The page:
Cane River Region and Bienville Parish

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January 13, 2018: Creole Country

Having been to New Orleans, I wanted to see another part of Louisiana. So, I decided to visit Shreveport over the Martin Luther King Day long weekend. Unfortunately, there were no direct flights from LA to Shreveport and connecting anywhere was very expensive- at least $450. Instead, decided to fly to Dallas which was 3 hours away for just $120.

After working a full-day on Friday, I flew to Dallas Love Field and landed around 11pm. I then rented a car, stopped briefly at Raising Cane’s for some fried chicken and then drove east towards Louisiana. 2 hours later, I got tired and spent the night in a motel in Longview, Texas.

The next morning I continued east on Interstate 20. 45 minutes later, I saw the road sign “Bienvenue en Louisiane”. Almost immediately, I started seeing police officers. In the 90 minutes it took me to drive from the border to Natchitoches, I saw at least 10 sheriffs. My suspicion is that this has something to do with the increased power of the sheriff’s office under Louisiana’s unique system of laws. Luckily I was not speeding, so I did not get pulled over.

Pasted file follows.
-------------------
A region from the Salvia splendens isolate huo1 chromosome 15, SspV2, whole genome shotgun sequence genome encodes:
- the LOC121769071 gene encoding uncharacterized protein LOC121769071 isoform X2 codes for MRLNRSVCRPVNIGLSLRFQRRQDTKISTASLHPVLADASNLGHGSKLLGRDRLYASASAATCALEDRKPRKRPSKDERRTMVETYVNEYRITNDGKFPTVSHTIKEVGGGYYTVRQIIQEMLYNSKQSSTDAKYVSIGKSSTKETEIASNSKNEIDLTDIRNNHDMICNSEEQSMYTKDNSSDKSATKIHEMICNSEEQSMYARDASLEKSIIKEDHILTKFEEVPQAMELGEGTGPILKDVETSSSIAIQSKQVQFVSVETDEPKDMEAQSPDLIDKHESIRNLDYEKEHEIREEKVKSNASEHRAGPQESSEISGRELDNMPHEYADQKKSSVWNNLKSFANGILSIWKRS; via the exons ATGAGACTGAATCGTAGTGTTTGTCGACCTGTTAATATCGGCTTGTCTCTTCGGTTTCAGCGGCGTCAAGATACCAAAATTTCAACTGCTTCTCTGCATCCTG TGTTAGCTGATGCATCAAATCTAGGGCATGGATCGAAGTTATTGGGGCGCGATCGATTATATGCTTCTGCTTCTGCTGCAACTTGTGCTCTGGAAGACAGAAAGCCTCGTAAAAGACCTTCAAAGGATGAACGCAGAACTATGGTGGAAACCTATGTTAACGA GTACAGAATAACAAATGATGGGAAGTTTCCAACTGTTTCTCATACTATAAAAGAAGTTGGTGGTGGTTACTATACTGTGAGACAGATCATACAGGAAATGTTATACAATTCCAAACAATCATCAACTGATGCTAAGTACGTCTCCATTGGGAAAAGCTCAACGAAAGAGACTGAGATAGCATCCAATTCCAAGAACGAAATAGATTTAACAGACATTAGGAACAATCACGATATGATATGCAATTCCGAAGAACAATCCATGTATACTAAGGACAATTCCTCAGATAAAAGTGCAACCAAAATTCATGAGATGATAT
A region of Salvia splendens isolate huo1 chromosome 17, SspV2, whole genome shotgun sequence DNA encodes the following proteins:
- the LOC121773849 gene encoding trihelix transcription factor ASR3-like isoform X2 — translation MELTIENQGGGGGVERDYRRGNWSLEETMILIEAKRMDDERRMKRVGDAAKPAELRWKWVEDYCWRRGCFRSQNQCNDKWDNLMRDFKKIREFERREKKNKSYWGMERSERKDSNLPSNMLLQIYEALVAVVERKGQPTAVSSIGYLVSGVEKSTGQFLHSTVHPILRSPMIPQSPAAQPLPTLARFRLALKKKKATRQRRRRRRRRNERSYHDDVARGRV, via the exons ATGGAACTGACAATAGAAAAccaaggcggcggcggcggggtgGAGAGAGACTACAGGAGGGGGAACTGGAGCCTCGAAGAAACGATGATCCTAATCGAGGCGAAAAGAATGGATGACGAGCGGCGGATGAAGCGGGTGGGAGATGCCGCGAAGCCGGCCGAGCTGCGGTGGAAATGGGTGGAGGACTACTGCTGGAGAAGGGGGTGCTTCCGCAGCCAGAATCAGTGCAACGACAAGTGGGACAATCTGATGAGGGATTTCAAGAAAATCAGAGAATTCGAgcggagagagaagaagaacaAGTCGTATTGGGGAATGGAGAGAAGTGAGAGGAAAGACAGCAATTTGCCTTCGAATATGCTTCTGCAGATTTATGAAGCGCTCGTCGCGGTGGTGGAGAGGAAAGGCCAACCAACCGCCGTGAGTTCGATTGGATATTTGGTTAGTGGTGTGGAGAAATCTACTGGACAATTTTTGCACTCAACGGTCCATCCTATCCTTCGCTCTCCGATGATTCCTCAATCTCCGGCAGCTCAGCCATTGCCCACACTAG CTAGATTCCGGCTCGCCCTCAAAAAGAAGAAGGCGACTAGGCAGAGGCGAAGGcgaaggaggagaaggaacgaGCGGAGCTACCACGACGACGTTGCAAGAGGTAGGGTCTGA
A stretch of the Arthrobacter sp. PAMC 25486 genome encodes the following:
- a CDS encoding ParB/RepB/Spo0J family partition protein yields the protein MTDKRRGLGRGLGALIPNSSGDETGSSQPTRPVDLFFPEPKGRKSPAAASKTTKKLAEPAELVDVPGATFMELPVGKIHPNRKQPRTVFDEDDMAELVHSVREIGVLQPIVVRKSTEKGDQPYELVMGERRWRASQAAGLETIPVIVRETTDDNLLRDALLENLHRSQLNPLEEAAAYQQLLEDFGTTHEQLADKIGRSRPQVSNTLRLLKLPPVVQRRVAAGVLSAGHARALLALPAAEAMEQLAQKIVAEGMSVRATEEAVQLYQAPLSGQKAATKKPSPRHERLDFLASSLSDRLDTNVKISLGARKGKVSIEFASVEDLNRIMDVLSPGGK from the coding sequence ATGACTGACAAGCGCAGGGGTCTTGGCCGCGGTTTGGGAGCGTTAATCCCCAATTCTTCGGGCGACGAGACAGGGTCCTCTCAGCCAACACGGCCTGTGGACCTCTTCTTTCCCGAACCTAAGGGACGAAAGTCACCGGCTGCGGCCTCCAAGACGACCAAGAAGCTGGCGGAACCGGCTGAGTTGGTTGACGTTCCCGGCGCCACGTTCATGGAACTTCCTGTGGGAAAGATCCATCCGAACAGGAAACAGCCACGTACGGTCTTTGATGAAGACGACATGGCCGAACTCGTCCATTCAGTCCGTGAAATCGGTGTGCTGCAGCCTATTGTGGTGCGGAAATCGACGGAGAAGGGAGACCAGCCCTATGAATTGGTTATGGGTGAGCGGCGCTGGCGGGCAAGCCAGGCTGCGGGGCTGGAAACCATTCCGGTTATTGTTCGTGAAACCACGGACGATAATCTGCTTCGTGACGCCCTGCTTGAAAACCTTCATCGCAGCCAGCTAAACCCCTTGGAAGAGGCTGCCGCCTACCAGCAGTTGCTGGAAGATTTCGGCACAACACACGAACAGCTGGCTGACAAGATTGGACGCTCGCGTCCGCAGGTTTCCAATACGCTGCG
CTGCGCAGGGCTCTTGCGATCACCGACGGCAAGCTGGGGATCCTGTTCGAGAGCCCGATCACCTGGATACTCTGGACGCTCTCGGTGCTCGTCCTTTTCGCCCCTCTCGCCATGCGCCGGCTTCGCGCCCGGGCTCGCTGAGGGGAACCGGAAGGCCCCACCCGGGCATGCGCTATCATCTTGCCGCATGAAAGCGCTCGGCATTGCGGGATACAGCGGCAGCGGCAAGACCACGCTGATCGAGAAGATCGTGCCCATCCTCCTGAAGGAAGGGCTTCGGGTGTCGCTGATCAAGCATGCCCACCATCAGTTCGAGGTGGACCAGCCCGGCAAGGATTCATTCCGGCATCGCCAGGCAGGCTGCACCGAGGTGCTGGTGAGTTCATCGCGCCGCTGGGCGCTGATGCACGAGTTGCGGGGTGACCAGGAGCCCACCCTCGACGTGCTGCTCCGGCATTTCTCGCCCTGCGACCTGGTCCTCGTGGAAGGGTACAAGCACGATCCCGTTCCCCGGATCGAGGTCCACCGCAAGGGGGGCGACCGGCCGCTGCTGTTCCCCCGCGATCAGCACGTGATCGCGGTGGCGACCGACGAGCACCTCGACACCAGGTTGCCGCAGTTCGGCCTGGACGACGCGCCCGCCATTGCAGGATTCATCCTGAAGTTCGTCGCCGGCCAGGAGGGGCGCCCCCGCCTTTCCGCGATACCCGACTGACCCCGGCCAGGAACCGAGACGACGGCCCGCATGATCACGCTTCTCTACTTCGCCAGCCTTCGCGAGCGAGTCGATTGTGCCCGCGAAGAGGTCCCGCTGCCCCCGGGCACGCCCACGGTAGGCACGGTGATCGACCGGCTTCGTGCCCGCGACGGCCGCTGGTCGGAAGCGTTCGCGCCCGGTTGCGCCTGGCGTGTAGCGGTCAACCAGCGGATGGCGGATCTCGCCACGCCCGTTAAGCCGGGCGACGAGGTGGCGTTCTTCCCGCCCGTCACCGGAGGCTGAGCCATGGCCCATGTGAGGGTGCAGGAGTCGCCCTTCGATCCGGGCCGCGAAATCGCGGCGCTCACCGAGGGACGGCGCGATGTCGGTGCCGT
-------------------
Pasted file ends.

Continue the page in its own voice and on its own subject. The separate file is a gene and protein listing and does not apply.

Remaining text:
Typical homes in the area.

After snagging a crawfish pie for breakfast, I headed over to the Cane River Creole National Historic Park. This park contains two plantations now owned by the National Park Service. It also forms part of the Cane River National Heritage Area, which protects the unique Creole culture of this particular small part of Louisiana.